Article Text

Download PDFPDF

3PC-008 Times and errors for dispensing narcotic drugs in automated system versus manual system
Free
  1. P Martínez Albaladejo,
  2. I Ricoy Sanz,
  3. M Saez Bello,
  4. JP Ordovas Baines,
  5. M Climente Marti
  1. Universitary Doctor Peset Hospital, Department of Pharmacy, Valencia, Spain

Abstract

Background and importance Narcotic drugs require a special control and monitoring by the Pharmacy Service (PS) to ensure their correct storage and dispensing. An automated dispensing system could promote a safer and more efficient process.

Aim and objectives Describe and analyse drug replacement times and errors through a manual process versus an automated process.

Material and methods A prospective 1-month observational study, divided into two periods, was carried out. In the first period (15 days), the replacement of Hospitalisation Units Dispensing System (UH-DS) was carried out through a manual process guided by the user. In the second period (15 days), after the implementation of a new automated Pharmacy Service Dispensing System (PS-DS), the replacement was carried out by computer integration between UH-DS and PS-DS.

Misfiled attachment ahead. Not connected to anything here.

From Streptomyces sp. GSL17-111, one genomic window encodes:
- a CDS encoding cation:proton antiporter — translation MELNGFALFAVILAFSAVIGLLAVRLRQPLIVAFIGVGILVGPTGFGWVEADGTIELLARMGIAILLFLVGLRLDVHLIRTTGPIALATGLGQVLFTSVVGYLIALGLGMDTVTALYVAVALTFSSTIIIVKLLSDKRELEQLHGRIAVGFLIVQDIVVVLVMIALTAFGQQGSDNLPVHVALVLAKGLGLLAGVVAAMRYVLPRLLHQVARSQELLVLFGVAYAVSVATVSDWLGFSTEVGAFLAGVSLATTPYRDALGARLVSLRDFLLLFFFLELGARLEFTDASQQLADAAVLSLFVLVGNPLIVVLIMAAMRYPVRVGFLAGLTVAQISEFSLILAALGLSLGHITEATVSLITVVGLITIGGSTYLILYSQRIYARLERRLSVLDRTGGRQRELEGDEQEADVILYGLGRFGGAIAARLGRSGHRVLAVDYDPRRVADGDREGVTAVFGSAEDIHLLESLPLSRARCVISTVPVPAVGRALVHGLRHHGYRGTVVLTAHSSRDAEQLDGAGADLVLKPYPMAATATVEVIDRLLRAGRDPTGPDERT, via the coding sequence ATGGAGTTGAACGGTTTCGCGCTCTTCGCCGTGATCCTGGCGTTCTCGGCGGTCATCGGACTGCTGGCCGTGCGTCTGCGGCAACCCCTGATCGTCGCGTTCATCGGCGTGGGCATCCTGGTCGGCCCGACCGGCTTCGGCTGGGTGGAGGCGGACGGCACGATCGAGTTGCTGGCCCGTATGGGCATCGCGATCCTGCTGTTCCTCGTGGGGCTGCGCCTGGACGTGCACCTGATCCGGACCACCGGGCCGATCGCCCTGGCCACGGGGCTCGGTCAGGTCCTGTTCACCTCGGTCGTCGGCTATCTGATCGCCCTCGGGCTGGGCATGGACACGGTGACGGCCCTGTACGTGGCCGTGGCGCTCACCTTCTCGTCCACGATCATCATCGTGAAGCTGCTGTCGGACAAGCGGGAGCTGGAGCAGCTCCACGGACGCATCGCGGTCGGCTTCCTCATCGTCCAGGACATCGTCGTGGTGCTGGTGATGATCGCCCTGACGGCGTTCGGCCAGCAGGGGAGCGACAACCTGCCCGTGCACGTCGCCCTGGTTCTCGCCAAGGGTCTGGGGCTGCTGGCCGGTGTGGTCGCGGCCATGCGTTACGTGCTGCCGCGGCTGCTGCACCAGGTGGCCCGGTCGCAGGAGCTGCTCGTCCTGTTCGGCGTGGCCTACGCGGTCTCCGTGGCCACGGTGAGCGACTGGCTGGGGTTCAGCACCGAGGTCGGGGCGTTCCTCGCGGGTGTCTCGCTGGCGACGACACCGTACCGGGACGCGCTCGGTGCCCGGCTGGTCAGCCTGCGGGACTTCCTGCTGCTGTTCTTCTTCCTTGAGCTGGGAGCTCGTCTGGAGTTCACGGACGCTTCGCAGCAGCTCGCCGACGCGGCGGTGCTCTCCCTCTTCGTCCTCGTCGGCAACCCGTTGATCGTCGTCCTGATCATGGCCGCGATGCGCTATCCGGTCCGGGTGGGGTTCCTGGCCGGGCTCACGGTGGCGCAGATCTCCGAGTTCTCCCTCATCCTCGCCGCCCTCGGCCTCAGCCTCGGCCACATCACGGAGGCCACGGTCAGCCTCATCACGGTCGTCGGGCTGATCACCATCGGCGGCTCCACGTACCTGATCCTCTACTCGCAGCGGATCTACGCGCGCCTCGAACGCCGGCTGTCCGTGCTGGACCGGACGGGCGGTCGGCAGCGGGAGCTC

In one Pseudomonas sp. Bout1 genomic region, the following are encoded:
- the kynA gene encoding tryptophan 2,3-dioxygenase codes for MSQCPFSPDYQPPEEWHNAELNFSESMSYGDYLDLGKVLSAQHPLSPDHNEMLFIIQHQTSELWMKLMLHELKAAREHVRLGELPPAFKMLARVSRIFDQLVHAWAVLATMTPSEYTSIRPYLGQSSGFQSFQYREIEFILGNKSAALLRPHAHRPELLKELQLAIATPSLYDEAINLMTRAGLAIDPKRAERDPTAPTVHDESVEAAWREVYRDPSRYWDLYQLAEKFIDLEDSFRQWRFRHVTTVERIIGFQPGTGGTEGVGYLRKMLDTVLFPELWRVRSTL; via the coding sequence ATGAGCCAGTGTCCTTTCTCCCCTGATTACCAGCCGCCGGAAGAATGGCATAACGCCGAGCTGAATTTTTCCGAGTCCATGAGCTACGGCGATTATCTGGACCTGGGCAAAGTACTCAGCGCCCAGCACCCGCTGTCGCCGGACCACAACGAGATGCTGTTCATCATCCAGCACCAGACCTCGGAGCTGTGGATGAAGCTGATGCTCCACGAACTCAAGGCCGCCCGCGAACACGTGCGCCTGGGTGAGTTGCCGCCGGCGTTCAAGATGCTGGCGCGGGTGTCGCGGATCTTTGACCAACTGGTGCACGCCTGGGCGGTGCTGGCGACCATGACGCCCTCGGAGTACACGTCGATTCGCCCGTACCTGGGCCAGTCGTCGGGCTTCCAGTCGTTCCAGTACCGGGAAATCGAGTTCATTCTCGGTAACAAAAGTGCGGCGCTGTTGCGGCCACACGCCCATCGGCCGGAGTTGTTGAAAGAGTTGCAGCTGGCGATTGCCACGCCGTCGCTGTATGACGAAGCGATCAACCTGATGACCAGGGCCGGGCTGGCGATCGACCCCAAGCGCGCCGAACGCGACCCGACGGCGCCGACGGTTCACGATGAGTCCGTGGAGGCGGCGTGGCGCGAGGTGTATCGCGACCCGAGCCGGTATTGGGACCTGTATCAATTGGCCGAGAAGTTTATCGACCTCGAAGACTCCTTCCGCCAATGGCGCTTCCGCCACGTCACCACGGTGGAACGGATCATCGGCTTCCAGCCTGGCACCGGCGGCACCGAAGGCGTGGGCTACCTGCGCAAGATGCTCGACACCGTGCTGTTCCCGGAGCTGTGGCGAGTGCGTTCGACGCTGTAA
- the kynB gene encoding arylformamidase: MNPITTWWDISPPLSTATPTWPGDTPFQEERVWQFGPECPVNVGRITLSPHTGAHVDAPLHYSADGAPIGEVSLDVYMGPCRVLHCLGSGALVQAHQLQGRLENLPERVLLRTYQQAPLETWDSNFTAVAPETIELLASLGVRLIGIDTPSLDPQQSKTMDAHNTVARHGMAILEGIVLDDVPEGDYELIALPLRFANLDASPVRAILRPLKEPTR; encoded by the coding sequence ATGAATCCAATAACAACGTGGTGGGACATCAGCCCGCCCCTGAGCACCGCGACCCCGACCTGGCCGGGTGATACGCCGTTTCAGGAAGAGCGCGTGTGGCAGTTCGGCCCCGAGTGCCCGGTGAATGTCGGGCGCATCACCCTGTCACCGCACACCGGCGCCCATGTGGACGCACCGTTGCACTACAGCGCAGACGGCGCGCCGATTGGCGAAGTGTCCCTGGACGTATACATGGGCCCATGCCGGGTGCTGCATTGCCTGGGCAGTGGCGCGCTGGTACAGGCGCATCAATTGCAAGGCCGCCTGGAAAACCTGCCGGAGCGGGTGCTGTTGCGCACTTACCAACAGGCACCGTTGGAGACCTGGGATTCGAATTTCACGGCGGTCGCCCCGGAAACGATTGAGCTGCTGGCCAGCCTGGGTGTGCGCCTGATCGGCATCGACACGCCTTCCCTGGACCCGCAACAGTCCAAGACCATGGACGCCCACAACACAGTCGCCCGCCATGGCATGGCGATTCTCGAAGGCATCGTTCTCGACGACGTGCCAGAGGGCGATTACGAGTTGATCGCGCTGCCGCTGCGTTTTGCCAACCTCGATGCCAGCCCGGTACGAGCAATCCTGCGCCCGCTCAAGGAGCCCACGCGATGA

Times were described through medians and interquartile ranges (IQRs) and were compared using a Mann–Whitney U test. Replacement errors were described through the percentage of errors with respect to the total number of units replaced and were compared using a Chi-square test.

Results A total of 1991 units were dispensed: 1082 units through the manual process and 909 units through the integrated automated process. The total time taken was 16.8 s/unit (IQR 3.6) for the manual process, while for the integrated process it was 9 s/unit (IQR 2, 4) (p <0.05). The number of errors detected for the manual process was 1.57% (17/1082) compared to 0.88% (8/909) for the integrated process, which represented a reduction of 56% (p>0.05).

Conclusion and relevance The implementation of an automated process integrated with a PS-DS allowed the reduction of replacement times by 46.4%, as well as replacement errors by 56%. This improvement provides a safer and more efficient drug replenishment circuit that should be implemented in routine clinical practice.

Conflict of interest No conflict of interest

Statistics from Altmetric.com

Request Permissions

If you wish to reuse any or all of this article please use the link below which will take you to the Copyright Clearance Center’s RightsLink service. You will be able to get a quick price and instant permission to reuse the content in many different ways.